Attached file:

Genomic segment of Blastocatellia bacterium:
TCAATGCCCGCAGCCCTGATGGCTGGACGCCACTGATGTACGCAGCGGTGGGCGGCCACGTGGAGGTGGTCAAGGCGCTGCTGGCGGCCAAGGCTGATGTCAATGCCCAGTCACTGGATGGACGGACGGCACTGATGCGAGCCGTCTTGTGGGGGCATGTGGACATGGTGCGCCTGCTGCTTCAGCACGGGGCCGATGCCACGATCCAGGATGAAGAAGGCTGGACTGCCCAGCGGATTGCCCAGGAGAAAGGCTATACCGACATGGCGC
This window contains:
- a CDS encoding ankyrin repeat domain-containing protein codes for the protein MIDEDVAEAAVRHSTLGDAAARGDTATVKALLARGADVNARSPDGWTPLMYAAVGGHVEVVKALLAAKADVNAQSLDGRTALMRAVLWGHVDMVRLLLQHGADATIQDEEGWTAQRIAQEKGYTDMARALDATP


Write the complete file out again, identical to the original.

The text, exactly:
Genomic segment of Blastocatellia bacterium:
TCAATGCCCGCAGCCCTGATGGCTGGACGCCACTGATGTACGCAGCGGTGGGCGGCCACGTGGAGGTGGTCAAGGCGCTGCTGGCGGCCAAGGCTGATGTCAATGCCCAGTCACTGGATGGACGGACGGCACTGATGCGAGCCGTCTTGTGGGGGCATGTGGACATGGTGCGCCTGCTGCTTCAGCACGGGGCCGATGCCACGATCCAGGATGAAGAAGGCTGGACTGCCCAGCGGATTGCCCAGGAGAAAGGCTATACCGACATGGCGC
This window contains:
- a CDS encoding ankyrin repeat domain-containing protein codes for the protein MIDEDVAEAAVRHSTLGDAAARGDTATVKALLARGADVNARSPDGWTPLMYAAVGGHVEVVKALLAAKADVNAQSLDGRTALMRAVLWGHVDMVRLLLQHGADATIQDEEGWTAQRIAQEKGYTDMARALDATP